- the Chair pose (Utkatasana) => helps to tone muscles and stretch out chest and shoulders
- the Bow pose (Dhanurasana) => helps to improve the function of the cerebral system
- the Triangle (Utthita Trikonasana) => to slim your waist
Timing: Set a reasonable during for your yoga class
Most studio yoga classes last anywhere between 30 minutes to 90 minutes. The first ten to twenty minutes are dedicated to stretching, breathing exercises and meditation and the last ten minutes are dedicated to cooling down and meditation.
The rest of the class should be dedicated to following a sequence of more dynamic poses, depending on the style of yoga that you are teaching. A standard 60 minute long Vinyasa class may look something like this:
- 10 minutes of breathing exercises, meditation and warm-up exercises
- 30 minutes of dynamic sequence of poses
- 5 minutes focusing on holding central poses of the lesson
- 5 minutes focusing on balances (depending on the level of your students)
- 10 minutes stretching poses to cool down and meditation
Think about establishing smooth transitions between each section in order to help your students to stay as relaxed as possible.
Safety: your role is essential
Always remember to revise your safety training that you'll have learned from your teacher training, and how to make recommendations for each poses for people with certain sensitivities or injuries. Adapting to the needs of your students is critical when planning a yoga class.
It's your job to make sure that your students are warmed up and prepared for each pose. For example, you wouldn't start a class directly with a headstand before preparing with other poses to warm up the neck and back muscles.
From your teacher training, you'll also know to never start a class with a Full Bow or Wheel pose, without having previously properly warmed up the spinal cord or this can lead to serious injuries.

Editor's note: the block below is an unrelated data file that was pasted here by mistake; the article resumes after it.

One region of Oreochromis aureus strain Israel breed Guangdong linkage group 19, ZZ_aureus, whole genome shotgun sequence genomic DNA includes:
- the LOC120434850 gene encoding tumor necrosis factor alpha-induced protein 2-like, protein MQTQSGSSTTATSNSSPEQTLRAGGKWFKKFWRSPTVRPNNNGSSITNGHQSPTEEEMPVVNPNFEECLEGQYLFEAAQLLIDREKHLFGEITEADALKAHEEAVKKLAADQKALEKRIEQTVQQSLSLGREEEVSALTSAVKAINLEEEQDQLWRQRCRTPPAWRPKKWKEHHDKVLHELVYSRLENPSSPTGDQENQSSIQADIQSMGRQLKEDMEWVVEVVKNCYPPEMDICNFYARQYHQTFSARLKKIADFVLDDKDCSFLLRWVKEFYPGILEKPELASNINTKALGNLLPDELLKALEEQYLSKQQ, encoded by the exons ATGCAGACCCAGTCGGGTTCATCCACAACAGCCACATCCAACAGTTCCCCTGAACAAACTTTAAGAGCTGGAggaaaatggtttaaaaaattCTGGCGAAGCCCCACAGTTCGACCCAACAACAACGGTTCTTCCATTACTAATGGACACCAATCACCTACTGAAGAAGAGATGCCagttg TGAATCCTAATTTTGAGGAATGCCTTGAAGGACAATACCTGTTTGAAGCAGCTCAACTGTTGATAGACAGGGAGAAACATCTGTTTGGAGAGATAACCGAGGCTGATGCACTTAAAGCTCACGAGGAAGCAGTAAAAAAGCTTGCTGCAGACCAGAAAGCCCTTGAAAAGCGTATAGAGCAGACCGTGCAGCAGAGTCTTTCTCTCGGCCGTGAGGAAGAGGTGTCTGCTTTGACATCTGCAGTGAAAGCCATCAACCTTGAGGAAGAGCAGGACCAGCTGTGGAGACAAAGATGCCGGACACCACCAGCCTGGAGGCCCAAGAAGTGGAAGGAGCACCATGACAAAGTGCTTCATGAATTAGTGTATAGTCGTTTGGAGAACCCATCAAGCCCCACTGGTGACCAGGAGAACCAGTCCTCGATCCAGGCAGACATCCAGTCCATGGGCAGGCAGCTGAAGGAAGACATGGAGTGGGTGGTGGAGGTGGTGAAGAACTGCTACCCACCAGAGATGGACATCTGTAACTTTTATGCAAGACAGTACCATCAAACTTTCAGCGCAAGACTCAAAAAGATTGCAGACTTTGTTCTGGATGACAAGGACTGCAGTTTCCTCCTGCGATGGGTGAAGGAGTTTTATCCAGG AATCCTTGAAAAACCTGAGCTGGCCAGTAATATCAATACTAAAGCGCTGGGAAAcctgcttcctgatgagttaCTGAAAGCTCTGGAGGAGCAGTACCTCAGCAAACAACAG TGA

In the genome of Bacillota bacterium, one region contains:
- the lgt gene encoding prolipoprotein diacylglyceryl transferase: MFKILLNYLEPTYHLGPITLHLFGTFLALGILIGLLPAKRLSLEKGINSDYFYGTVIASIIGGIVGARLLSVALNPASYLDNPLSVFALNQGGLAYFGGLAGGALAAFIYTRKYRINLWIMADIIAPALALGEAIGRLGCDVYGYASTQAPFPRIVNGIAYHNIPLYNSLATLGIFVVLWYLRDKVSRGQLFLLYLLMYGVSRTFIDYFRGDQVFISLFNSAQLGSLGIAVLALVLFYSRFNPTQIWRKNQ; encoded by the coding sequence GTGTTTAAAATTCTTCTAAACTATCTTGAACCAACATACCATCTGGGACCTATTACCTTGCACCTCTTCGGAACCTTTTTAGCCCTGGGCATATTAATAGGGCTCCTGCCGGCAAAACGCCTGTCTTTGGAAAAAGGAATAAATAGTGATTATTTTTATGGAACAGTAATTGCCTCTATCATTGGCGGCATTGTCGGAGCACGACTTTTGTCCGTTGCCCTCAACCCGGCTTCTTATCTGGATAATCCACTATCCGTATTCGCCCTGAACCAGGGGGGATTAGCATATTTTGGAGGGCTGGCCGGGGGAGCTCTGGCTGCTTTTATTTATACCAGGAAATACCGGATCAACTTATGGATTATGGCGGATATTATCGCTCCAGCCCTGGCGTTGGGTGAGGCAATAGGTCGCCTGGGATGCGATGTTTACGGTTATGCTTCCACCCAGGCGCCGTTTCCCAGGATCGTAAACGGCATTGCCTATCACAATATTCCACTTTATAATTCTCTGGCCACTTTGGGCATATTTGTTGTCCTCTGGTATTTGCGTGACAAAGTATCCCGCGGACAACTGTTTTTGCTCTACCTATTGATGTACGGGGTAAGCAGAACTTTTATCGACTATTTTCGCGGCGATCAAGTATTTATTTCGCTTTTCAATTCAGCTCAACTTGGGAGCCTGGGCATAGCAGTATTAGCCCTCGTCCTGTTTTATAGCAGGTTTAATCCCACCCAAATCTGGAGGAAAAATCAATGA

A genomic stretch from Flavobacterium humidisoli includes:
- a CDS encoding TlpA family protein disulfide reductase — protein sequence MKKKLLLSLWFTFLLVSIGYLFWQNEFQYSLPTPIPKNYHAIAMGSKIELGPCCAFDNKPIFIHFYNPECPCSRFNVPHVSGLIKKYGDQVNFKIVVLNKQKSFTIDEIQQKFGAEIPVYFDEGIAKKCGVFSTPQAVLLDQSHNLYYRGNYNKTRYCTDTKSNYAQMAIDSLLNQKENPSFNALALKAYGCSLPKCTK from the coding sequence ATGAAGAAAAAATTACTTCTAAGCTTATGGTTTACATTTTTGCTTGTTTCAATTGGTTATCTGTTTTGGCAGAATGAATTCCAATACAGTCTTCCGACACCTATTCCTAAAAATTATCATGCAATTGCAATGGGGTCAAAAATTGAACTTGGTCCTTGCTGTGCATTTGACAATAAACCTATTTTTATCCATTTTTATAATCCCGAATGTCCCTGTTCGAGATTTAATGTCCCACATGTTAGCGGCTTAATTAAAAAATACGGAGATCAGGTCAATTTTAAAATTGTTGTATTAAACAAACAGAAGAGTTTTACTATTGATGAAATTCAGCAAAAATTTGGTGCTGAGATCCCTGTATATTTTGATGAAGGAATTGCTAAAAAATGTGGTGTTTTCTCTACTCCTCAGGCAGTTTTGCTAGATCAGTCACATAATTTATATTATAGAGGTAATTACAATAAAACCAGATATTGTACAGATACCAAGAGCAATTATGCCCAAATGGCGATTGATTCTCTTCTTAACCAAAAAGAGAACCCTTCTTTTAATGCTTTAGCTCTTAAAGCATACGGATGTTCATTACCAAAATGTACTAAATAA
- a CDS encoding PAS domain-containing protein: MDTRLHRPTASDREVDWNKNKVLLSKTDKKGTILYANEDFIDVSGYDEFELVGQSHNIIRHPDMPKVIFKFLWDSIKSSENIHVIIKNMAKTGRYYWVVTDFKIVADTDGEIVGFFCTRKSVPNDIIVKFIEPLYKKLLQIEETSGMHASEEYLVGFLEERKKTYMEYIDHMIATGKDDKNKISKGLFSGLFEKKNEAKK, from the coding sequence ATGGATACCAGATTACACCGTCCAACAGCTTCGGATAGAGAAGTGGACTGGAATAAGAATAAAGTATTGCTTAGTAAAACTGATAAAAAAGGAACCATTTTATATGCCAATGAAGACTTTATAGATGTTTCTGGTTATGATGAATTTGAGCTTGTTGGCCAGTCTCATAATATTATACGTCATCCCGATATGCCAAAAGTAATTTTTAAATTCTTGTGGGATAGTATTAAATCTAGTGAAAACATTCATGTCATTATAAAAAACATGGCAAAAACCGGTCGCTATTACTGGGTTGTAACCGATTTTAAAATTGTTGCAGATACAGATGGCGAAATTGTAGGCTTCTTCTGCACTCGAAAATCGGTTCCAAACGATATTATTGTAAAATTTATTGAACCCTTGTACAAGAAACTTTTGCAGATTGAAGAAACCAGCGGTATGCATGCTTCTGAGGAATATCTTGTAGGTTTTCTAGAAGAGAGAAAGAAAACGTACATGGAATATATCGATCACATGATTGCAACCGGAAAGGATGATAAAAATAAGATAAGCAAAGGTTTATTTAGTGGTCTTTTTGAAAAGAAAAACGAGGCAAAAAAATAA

Always revise your anatomy section of your yoga teacher training, to fully understand what your body's limitations are and to make sure that you are aware of student safety. Never push yourself or your students into poses that may cause injury and listen to your body and be aware of how it reacts in different poses. Remember that every body is different, and that not all poses will be accessible for everyone. Be sure to have a few modifications on hand for each pose.
In order to ensure a safe yoga practice, these items are absolutely essential:
- a yoga mat: for each student
- a towel to put on each mat
- a small blanket for relaxation sequences
- blocks to help for modifications where needed
Adapt your classes to your students' level
One of the most important aspects of being a yoga teacher, is the ability to adapt your classes to your students' physical condition and level. When teaching private classes, this is certainly easier as you'll have more time to evaluate how each student is able to follow along with the sequence and hold each pose.